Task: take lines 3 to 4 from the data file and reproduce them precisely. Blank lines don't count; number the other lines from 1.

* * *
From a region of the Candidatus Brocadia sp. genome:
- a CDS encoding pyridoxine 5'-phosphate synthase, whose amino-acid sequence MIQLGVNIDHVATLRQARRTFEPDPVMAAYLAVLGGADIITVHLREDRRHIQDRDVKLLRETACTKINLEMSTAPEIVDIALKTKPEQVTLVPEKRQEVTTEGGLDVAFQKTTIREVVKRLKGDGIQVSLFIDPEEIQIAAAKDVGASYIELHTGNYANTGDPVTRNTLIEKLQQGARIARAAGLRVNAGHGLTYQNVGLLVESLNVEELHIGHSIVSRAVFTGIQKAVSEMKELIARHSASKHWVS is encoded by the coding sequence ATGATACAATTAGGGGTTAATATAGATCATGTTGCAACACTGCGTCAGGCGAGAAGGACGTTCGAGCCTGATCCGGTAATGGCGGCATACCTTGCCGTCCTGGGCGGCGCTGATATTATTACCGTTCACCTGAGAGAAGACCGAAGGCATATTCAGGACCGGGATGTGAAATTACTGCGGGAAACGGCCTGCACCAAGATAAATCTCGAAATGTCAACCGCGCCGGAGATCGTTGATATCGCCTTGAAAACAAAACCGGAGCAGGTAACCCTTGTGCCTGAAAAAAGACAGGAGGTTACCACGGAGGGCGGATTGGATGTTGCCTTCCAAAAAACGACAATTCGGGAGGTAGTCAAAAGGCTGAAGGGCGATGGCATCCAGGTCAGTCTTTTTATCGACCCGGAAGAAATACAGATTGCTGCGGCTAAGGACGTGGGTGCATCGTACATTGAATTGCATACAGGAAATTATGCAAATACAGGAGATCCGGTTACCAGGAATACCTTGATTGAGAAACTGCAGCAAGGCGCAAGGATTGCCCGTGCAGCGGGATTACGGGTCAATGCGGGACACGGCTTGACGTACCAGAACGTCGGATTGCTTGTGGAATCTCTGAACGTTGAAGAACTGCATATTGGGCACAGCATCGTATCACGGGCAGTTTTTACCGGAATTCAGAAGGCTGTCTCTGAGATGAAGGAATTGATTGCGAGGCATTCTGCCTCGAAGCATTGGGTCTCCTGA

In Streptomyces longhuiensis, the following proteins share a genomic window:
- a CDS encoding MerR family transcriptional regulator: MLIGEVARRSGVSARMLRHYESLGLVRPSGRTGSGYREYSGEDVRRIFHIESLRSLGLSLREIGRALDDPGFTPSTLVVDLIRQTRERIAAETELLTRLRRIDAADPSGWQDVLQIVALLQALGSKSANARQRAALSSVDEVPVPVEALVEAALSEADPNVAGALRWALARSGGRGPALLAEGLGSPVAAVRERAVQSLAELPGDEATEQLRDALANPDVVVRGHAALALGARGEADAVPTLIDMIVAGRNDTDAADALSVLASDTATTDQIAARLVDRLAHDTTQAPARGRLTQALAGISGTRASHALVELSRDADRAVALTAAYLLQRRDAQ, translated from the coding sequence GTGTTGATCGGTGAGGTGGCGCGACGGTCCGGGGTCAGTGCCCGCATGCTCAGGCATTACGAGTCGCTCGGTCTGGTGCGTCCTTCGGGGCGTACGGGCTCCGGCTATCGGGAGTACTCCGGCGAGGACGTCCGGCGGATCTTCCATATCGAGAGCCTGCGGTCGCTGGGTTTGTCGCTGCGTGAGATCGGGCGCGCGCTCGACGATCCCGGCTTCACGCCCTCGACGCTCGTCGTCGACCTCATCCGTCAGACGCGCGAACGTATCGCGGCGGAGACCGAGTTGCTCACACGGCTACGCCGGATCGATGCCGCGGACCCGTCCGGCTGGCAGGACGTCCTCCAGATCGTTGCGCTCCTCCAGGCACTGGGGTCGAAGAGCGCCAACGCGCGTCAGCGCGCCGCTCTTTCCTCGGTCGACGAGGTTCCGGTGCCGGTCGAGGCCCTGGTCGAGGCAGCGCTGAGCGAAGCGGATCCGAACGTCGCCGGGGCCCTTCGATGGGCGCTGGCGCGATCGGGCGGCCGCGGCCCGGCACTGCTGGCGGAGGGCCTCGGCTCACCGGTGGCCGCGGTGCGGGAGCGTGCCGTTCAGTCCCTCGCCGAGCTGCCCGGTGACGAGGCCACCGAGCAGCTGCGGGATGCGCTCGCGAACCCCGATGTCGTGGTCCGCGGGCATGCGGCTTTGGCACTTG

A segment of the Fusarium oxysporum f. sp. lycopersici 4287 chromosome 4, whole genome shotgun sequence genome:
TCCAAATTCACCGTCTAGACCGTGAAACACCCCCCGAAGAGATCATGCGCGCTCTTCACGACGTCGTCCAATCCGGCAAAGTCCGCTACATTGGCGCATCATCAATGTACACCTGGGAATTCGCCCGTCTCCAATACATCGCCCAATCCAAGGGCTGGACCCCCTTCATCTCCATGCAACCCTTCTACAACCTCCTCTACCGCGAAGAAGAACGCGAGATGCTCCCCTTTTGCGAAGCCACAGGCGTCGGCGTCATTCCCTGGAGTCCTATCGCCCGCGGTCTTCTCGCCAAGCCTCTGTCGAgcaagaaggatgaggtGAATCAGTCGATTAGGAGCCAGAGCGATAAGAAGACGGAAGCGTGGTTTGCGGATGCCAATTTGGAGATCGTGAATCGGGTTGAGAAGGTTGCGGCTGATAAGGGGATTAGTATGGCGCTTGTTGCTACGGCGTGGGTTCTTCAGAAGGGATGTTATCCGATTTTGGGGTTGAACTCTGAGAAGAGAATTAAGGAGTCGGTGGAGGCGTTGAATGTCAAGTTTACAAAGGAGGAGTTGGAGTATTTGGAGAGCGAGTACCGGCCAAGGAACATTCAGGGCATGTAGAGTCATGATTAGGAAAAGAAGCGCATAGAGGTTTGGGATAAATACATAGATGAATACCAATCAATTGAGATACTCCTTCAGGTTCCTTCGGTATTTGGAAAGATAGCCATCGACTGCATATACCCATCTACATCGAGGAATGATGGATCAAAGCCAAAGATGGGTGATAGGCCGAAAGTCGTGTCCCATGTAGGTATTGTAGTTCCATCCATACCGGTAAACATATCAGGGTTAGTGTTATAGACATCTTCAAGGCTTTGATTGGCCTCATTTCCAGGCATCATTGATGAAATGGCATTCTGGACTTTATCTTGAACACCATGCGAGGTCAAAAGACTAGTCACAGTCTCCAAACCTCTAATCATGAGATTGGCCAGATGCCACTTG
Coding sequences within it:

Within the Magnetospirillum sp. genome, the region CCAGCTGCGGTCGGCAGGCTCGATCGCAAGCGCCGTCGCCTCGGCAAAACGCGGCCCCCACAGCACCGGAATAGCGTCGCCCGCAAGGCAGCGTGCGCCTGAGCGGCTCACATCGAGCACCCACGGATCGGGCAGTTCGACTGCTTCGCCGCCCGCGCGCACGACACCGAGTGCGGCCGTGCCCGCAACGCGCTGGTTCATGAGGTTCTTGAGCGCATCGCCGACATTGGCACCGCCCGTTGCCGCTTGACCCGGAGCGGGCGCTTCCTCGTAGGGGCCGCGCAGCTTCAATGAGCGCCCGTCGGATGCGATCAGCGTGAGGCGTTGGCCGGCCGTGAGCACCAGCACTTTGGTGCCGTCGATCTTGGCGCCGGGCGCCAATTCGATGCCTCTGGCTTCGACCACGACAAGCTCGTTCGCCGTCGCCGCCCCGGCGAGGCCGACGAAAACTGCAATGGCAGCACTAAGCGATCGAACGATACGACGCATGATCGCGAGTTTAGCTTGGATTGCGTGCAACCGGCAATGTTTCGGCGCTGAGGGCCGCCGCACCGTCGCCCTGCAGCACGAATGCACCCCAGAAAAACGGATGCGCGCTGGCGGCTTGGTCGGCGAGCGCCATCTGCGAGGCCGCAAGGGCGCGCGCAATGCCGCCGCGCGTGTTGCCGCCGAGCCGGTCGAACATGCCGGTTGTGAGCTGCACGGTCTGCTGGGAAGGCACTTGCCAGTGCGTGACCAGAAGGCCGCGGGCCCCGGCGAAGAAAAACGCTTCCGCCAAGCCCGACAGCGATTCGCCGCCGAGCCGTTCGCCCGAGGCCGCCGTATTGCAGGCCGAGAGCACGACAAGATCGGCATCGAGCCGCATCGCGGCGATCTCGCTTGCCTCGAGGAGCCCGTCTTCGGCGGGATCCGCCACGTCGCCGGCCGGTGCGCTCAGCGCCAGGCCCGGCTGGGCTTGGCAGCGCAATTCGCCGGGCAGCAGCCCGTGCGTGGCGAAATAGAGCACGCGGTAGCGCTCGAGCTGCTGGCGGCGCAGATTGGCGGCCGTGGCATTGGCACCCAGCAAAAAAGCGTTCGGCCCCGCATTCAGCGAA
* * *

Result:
In Streptomyces longhuiensis, the following proteins share a genomic window:
- a CDS encoding MerR family transcriptional regulator: MLIGEVARRSGVSARMLRHYESLGLVRPSGRTGSGYREYSGEDVRRIFHIESLRSLGLSLREIGRALDDPGFTPSTLVVDLIRQTRERIAAETELLTRLRRIDAADPSGWQDVLQIVALLQALGSKSANARQRAALSSVDEVPVPVEALVEAALSEADPNVAGALRWALARSGGRGPALLAEGLGSPVAAVRERAVQSLAELPGDEATEQLRDALANPDVVVRGHAALALGARGEADAVPTLIDMIVAGRNDTDAADALSVLASDTATTDQIAARLVDRLAHDTTQAPARGRLTQALAGISGTRASHALVELSRDADRAVALTAAYLLQRRDAQ, translated from the coding sequence GTGTTGATCGGTGAGGTGGCGCGACGGTCCGGGGTCAGTGCCCGCATGCTCAGGCATTACGAGTCGCTCGGTCTGGTGCGTCCTTCGGGGCGTACGGGCTCCGGCTATCGGGAGTACTCCGGCGAGGACGTCCGGCGGATCTTCCATATCGAGAGCCTGCGGTCGCTGGGTTTGTCGCTGCGTGAGATCGGGCGCGCGCTCGACGATCCCGGCTTCACGCCCTCGACGCTCGTCGTCGACCTCATCCGTCAGACGCGCGAACGTATCGCGGCGGAGACCGAGTTGCTCACACGGCTACGCCGGATCGATGCCGCGGACCCGTCCGGCTGGCAGGACGTCCTCCAGATCGTTGCGCTCCTCCAGGCACTGGGGTCGAAGAGCGCCAACGCGCGTCAGCGCGCCGCTCTTTCCTCGGTCGACGAGGTTCCGGTGCCGGTCGAGGCCCTGGTCGAGGCAGCGCTGAGCGAAGCGGATCCGAACGTCGCCGGGGCCCTTCGATGGGCGCTGGCGCGATCGGGCGGCCGCGGCCCGGCACTGCTGGCGGAGGGCCTCGGCTCACCGGTGGCCGCGGTGCGGGAGCGTGCCGTTCAGTCCCTCGCCGAGCTGCCCGGTGACGAGGCCACCGAGCAGCTGCGGGATGCGCTCGCGAACCCCGATGTCGTGGTCCGCGGGCATGCGGCTTTGGCACTTG